Murder / suicides that kill complete strangers, like the police officer in the Virginia Tech recent shooting, or the apparent relative stranger in this case, are more problematic to explain.
The answer would seem to me, given how tragically many of these we have, with multiple incidents of murder / suicide every week, that in part the weapon of choice in the overwhelming majority of these incidents to be firearms.
We know that in suicides where there is no additional killing of other people, that firearms present a very different attraction than other means of killing oneself. Firearms have been identified as leading more people to commit suicide or attempt suicide than would otherwise do so; it is a weapon of impulse. In many of these murder / suicides there is a pattern of either some precipitating event or occurrence, or in many -- including this one --- the use of some substance, most often alcohol, but sometimes other impulse control altering drugs that suppress that center of the human brain, which impair the person's ability to control their impulses. We do know from the information available about THIS murder / suicide that the individuals involved had been out partying in bars for a number of hours immediately prior to the mass shooting.
The question has been raised about this case, weren't these pilots given extensive psychological testing. Presumably they were, before the Marine Corps. invested so much in their training, and before they were trusted to fly our expensive war planes. I expect that future updates may very well address what kind of testing is involved.
But until that specific information is available, from this and from all of the other cases, it IS clear that the combination of substances which suppress or inhibit human impulse control, combined with the temptation to use a lethal weapon noted for being an impulsive choice in killing people is a tragic combination.
In other countries, the occasional murder / suicide still happens. But the fewer firearms per capita, the fewer of these murder / suicides per capita occur. They become rare events, not multiple weekly occurrences. The use of alcohol (or drugs) that reduce impulse control, absent impulsive deadly firearms, result in far fewer killings by substituted means.
This reflects the uniquely dangerous aspect of firearms that result in this weapon, unlike others, being tragically used so very much more often. Unlike the detection of dangerously mentally ill people who are paranoid schizophrenics, people like Jared Loughner and Anders Breivik, who commit mass shootings, psychological testing would probably NOT screen out all of these killers. It might screen out some of the more clearly unstable individuals, but not all.
Far fewer firearms however WOULD dramatically reduce if not entirely eliminate these incidents. It is the weapon of choice that is most often involved that is part of the problem, and the key to the solution of preventing these events: fewer guns, NOT more guns.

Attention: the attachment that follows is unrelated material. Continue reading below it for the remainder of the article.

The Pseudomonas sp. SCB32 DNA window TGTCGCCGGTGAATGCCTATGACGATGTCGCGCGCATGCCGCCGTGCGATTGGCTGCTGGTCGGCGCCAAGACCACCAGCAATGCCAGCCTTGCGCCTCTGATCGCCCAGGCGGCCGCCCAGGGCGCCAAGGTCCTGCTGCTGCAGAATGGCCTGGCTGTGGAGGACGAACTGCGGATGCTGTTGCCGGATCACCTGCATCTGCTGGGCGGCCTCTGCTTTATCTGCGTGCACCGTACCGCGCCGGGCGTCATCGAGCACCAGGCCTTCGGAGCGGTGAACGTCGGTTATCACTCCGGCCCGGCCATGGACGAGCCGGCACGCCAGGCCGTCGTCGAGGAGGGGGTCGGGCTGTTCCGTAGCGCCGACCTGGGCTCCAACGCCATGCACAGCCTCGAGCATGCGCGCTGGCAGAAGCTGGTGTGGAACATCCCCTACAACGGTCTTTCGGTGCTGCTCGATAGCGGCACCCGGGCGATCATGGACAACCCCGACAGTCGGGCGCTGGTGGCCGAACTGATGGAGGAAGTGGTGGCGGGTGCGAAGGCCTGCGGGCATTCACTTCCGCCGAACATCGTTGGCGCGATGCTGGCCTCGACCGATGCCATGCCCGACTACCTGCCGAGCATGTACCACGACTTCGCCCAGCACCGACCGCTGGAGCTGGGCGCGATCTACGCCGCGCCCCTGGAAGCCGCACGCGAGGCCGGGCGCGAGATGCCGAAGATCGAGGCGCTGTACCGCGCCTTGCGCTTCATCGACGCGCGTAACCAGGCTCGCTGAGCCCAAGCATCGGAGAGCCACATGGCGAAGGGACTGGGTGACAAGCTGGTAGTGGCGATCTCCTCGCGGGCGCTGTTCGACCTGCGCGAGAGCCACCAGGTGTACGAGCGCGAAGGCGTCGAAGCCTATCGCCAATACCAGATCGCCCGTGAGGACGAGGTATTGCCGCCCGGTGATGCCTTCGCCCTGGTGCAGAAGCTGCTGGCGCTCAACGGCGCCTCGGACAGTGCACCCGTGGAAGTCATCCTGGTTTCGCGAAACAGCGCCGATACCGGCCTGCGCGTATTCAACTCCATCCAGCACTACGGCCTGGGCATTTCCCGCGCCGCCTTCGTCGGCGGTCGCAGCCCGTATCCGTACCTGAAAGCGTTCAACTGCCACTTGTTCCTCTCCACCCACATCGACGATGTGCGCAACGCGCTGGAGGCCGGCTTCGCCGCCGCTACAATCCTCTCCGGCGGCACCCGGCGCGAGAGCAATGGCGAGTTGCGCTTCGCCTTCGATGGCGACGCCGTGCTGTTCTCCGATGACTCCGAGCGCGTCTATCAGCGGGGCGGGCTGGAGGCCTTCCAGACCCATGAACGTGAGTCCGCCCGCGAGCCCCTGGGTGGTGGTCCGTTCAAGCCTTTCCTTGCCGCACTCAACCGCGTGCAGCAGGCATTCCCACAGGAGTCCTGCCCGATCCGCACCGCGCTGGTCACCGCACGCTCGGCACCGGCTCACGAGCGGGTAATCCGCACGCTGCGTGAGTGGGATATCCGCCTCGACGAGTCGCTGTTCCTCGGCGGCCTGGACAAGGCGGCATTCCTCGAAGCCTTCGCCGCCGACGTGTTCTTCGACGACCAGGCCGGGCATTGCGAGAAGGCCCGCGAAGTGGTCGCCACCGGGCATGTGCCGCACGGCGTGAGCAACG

Disturbing comments by Navy pilot in murder-suicide emergeA Navy "Top Gun" pilot behind a New Year's Day murder-suicide in Coronado, Calif., left behind disturbing commentary about himself on social network sites, including a post that read "I unintentionally screw people over on a regular basis," a San Diego television station reported.
Police say John Robert Reeves, 25, shot three people and himself inside a condominium after an evening out at a nightclub with the group. Fellow Navy pilot David Reis, 25, was killed by a gunshot wound to the torso, and his 24-year-old sister, Karen, was shot in the head and chest, officials said. Matthew Saturley, 31, of suburban Chula Vista, was shot multiple times. Reeves and David Reis were at the top rung of training in the Navy's elite "Top Gun" program.
Friends spoke out on behalf of Reeves on Saturday, describing him as a focused and reasonable young man.
"This is all very, very bizarre," Josh Buck of Port Republic, Md., told NBCSanDiego.com. "This is so uncharacteristic ... it is hard to believe what everyone is saying."
See video at NBCSanDiego.com
Another friend, Shane Cameron, also of Maryland, said his last converation with Reeves was upbeat and optimistic.
"I was asking him how his training was going and he seemed to be happy and loving it," Cameron told the NBC News affiliate.
The men said Reeves was looking forward to his future.
But news reports about Reeves's online postings in several discussion groups painted a different picture.
According to 10news.com, Reeves's posts included:
"I might come across as a nice guy, but I unintentionally screw people over on a regular basis."Clinical psychologist Dr. Michael Mantell told 10news.com that Reeves' posts, some of which used profanity to describe himself, raised disturbing questions about his mental health and whether he thought of himself as a loser. "Other people are writing to him, saying, 'Doesn't the Navy have psychological screening?'" Mantell noted.
"I'm brutally honest."
"Whenever I try to do something nice to help people out, it goes horribly wrong, and everyone would have been better off if I just kept to myself."
Investigators say they may never know what motivated Reeves to open fire on the gathering inside the condo he shared with Reis and another pilot who was not present. They say jealousy may have placed a role.
"We only know it's tragic," San Diego County Sheriff's Department Captain Duncan Fraser told Reuters earlier in the week.
Reeves, of Prince Frederick, Md., was commissioned in the Navy through the Penn State University Reserve Officer Training Corps in 2008. He was a F/A-18 pilot assigned to the Marine Fighter Attack Training Squadron 101 based out of the U.S. Marine Corps Air Station Miramar.
He had been awarded the National Defense Service Medal, a standard commendation given upon completion of basic training.
This post includes reporting from NBCSanDieog.com, Reuters and msnbc.com's Sevil Omer.